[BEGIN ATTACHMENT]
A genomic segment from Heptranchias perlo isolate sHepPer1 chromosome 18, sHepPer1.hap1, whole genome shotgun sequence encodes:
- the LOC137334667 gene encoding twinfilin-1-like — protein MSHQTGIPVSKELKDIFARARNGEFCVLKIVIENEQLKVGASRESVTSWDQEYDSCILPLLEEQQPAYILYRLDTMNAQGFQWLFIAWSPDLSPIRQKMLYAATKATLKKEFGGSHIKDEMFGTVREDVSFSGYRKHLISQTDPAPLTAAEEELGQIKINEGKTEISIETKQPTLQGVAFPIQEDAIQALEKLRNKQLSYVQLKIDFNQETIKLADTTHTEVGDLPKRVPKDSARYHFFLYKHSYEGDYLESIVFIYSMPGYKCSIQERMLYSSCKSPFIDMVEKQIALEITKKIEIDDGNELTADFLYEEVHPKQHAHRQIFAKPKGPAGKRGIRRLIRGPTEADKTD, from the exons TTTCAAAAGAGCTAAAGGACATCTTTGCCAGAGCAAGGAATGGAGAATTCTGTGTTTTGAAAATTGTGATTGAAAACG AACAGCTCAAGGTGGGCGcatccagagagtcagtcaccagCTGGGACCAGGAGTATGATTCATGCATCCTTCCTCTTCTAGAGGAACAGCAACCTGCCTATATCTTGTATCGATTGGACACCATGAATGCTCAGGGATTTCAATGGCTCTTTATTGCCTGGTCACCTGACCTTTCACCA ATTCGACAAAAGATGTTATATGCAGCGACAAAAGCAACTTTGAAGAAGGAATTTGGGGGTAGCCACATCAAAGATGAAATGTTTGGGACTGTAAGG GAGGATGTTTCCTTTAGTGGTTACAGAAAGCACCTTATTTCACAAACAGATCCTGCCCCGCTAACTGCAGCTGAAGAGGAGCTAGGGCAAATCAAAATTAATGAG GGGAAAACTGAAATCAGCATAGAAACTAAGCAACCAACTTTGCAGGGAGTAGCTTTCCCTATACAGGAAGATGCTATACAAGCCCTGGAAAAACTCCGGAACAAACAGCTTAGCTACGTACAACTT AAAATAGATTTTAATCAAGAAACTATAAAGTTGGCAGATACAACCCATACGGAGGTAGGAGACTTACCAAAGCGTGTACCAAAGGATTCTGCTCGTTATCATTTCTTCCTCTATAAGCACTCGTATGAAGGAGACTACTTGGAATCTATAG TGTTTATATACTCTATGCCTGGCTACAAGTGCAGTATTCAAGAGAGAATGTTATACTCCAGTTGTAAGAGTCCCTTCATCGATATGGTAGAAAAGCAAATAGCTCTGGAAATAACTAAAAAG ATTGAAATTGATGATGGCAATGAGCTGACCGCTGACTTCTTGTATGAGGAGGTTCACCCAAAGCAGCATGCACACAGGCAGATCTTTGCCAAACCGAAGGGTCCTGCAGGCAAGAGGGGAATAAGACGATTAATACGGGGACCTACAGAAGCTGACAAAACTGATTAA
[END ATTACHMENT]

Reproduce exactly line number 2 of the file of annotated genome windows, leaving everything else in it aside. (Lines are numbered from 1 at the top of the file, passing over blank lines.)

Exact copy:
- the LOC137334667 gene encoding twinfilin-1-like — protein MSHQTGIPVSKELKDIFARARNGEFCVLKIVIENEQLKVGASRESVTSWDQEYDSCILPLLEEQQPAYILYRLDTMNAQGFQWLFIAWSPDLSPIRQKMLYAATKATLKKEFGGSHIKDEMFGTVREDVSFSGYRKHLISQTDPAPLTAAEEELGQIKINEGKTEISIETKQPTLQGVAFPIQEDAIQALEKLRNKQLSYVQLKIDFNQETIKLADTTHTEVGDLPKRVPKDSARYHFFLYKHSYEGDYLESIVFIYSMPGYKCSIQERMLYSSCKSPFIDMVEKQIALEITKKIEIDDGNELTADFLYEEVHPKQHAHRQIFAKPKGPAGKRGIRRLIRGPTEADKTD, from the exons TTTCAAAAGAGCTAAAGGACATCTTTGCCAGAGCAAGGAATGGAGAATTCTGTGTTTTGAAAATTGTGATTGAAAACG AACAGCTCAAGGTGGGCGcatccagagagtcagtcaccagCTGGGACCAGGAGTATGATTCATGCATCCTTCCTCTTCTAGAGGAACAGCAACCTGCCTATATCTTGTATCGATTGGACACCATGAATGCTCAGGGATTTCAATGGCTCTTTATTGCCTGGTCACCTGACCTTTCACCA ATTCGACAAAAGATGTTATATGCAGCGACAAAAGCAACTTTGAAGAAGGAATTTGGGGGTAGCCACATCAAAGATGAAATGTTTGGGACTGTAAGG GAGGATGTTTCCTTTAGTGGTTACAGAAAGCACCTTATTTCACAAACAGATCCTGCCCCGCTAACTGCAGCTGAAGAGGAGCTAGGGCAAATCAAAATTAATGAG GGGAAAACTGAAATCAGCATAGAAACTAAGCAACCAACTTTGCAGGGAGTAGCTTTCCCTATACAGGAAGATGCTATACAAGCCCTGGAAAAACTCCGGAACAAACAGCTTAGCTACGTACAACTT AAAATAGATTTTAATCAAGAAACTATAAAGTTGGCAGATACAACCCATACGGAGGTAGGAGACTTACCAAAGCGTGTACCAAAGGATTCTGCTCGTTATCATTTCTTCCTCTATAAGCACTCGTATGAAGGAGACTACTTGGAATCTATAG TGTTTATATACTCTATGCCTGGCTACAAGTGCAGTATTCAAGAGAGAATGTTATACTCCAGTTGTAAGAGTCCCTTCATCGATATGGTAGAAAAGCAAATAGCTCTGGAAATAACTAAAAAG ATTGAAATTGATGATGGCAATGAGCTGACCGCTGACTTCTTGTATGAGGAGGTTCACCCAAAGCAGCATGCACACAGGCAGATCTTTGCCAAACCGAAGGGTCCTGCAGGCAAGAGGGGAATAAGACGATTAATACGGGGACCTACAGAAGCTGACAAAACTGATTAA